This question was put on hold for being off topic with the following note:

"This question appears to be off-topic because EITHER it is not about statistics, machine learning, data analysis, data mining, or data visualization, OR it focuses on programming, debugging, or performing routine operations within a statistical computing platform."

First, my post was about neural networks in general, I just posted the Tensorflow code to illustrate my point, in the same way that multiple posts on this SE include the R code to illustrate a point, so I don't agree that the question "focuses on programming" solely.

Second if questions that dive into the details of the code are off topic, why do we have such tags as Tensorflow, R, Python, Scipy, etc...in the first place? Wouldn't any question with those tags be disqualified using the same criteria that my question was disqualified on?

Also can someone please migrate this question over to SO if it is indeed off topic?

  • 4
    $\begingroup$ A brief discussion among several of the mods indicated that we were all inclined to reopen the question; a sufficient consensus. $\endgroup$
    – Glen_b
    Jun 11, 2018 at 15:35
  • $\begingroup$ It's not a statistics question, it's strictly related to Tensorflow (and to an old version too, though it works perfectly in Tensorflow 1.9, because now we have 1000 different ways to do the same thing in Tensorflow: a brilliant software design choice, really). As a matter of fact, you couldn't have asked the same question in Keras or in PyTorch $\endgroup$
    – DeltaIV
    Jun 12, 2018 at 19:41
  • 3
    $\begingroup$ This frustrates me (too?): Separating statistics from software is about as useful as separating medicine from the medical instruments. You'll find SO has an equally frustrating door-in-the-face policy on questions. Here is a question about closing vs. migrating programming Qs. On CV, I close many such questions b/c they don't meet SO's reqs for a MRW example. But even SO preferentially passes Qs that are "interesting" to them. $\endgroup$
    – AdamO
    Jun 12, 2018 at 20:40
  • 3
    $\begingroup$ @AdamO I appreciate your frustration and understand where you are coming from. But is this particular question a good test case for litigating the case that we should accept more questions which are software-heavy? $\endgroup$
    – Sycorax Mod
    Jun 13, 2018 at 14:35
  • 2
    $\begingroup$ Totally! I had similar tags on my questions. Discussing coding details should be valid at CV. Coding is the practical part of machine learning, besides the shiny theory. I can perfectly understand the theory and still make stupid (or less elegant) decisions in my implementation. This kind of best practices-recipes would increase the value of CV, IMHO. Maybe with a special tag? $\endgroup$
    – user209249
    Jun 14, 2018 at 15:52
  • $\begingroup$ +1. The fact that there are coding tags and mandating that questions be agonistic creates conflicting messages. $\endgroup$
    – kilojoules
    Jun 19, 2018 at 19:08

2 Answers 2


The actual criterion is in our help/on-topic (search for programming). A question containing code or asking about code -- or even sometimes asking for code is not automatically off topic, but many are. Briefly, if the issue is one that takes our subject-matter knowledge to answer it belongs here. If it doesn't (such as "what's wrong with this code?", which is nearly always about language issues*), then it's off topic.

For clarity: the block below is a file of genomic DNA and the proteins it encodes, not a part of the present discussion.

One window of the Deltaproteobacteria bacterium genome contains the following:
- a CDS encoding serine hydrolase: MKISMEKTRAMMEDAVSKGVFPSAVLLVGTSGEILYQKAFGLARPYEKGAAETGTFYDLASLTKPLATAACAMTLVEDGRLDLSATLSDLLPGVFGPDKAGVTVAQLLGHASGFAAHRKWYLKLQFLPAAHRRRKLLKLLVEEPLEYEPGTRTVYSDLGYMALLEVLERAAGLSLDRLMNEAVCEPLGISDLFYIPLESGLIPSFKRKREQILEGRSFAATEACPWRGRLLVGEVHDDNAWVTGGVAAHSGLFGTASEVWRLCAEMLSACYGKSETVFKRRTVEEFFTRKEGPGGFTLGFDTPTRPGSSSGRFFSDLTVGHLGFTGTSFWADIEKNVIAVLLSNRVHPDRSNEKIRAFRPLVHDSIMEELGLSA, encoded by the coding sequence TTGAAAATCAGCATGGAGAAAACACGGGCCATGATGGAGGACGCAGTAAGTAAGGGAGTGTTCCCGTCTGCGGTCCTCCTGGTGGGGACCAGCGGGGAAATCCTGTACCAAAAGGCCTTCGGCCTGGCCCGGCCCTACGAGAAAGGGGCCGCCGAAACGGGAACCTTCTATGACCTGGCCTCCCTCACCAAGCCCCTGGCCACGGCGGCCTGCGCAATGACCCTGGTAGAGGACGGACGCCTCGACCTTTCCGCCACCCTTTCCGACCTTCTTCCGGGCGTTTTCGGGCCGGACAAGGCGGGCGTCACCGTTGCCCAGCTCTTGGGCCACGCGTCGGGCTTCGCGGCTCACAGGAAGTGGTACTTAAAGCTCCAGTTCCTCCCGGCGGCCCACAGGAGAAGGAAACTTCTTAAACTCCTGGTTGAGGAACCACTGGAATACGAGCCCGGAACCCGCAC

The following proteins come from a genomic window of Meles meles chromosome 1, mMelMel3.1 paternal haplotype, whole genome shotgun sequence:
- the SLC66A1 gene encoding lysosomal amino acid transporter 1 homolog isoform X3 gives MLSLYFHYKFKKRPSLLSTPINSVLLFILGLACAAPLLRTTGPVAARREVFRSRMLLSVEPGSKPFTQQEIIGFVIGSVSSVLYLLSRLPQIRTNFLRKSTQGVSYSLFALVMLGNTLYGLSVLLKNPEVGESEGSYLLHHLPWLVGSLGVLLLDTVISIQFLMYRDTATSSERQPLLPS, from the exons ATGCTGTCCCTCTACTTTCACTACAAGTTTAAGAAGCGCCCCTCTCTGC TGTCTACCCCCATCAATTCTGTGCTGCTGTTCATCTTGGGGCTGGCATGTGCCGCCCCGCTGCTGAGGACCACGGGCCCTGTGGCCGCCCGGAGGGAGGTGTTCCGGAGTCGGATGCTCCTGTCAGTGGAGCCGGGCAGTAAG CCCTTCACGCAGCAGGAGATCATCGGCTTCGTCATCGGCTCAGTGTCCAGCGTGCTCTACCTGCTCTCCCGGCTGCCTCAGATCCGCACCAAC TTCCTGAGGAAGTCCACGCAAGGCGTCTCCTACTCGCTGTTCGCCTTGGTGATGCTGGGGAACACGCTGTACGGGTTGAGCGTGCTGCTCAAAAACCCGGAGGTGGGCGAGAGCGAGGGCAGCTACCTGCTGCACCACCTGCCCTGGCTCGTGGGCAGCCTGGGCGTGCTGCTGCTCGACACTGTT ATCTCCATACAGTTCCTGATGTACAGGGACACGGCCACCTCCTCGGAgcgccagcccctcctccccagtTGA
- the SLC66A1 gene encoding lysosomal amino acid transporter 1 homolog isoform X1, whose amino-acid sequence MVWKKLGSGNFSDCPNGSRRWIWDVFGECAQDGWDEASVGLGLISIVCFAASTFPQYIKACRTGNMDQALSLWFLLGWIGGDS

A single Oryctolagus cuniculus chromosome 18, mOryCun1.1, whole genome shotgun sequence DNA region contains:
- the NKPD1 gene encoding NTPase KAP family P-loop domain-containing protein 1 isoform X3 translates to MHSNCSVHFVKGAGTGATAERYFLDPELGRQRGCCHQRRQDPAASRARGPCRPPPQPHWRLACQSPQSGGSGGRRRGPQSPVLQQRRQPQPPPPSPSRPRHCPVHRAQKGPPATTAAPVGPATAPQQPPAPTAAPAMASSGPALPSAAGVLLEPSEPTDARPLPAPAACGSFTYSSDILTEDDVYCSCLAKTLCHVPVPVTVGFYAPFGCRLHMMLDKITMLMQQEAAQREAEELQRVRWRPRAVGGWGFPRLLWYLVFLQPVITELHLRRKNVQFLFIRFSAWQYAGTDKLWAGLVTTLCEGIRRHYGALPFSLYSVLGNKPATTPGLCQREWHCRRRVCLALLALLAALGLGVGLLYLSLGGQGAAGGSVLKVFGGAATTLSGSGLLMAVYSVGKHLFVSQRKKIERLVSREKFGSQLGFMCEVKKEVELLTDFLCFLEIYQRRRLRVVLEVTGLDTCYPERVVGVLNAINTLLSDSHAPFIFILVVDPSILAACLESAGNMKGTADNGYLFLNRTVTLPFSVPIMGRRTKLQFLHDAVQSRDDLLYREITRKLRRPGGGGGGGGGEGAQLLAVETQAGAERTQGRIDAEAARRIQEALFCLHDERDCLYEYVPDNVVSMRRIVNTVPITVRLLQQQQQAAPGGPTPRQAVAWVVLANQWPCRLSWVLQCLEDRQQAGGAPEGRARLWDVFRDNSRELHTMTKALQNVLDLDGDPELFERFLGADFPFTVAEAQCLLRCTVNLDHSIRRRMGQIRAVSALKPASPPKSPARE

[I feel that sometimes a few of our voters can be a little overenthusiastic in closing questions that contain code, but the form of the responses in comments combined with the fact that several of the close voters are machine learning experts suggest that the issue may be primarily one of coding. In any case, I'd hesitate to try to unilaterally overturn a decision by 5 of our high reputation users unless there was a clear indication that the question should stay.]

If you feel your post should be seen as on topic under our guidelines, the best thing to do would be to edit it to emphasize those aspects of the question and de-emphasize the code-related aspects.

If you want your post migrated, the right thing to do is flag it for migration. I'll leave it for now in case we get some consensus here that the question should be on topic after all, but you can choose to flag your post at any time; as long as it meets the criteria for being on topic at the destination and would not be likely to close as too broad, unclear, etc, then it will be migrated.


* and in any case, in that form rarely a good question for our site even when it is on topic


At the time that I voted to close the question, I interpreted it as asking "Why does this code do this thing?" which is a programming question and hence off-topic.*

After conferring with some of the moderators, I came around to the understanding that the core of the question is really whether or not an "epoch" is a concept that is relevant to obtaining predictions from a neural network that has already been trained, and the code snippet is more-or-less a curiosity.

* I've done a bit of work with TensorFlow but am by no means an expert and haven't ever used this function. I think that understanding why that code is written in that particular way and to what purpose would require asking the authors or a programming forum.


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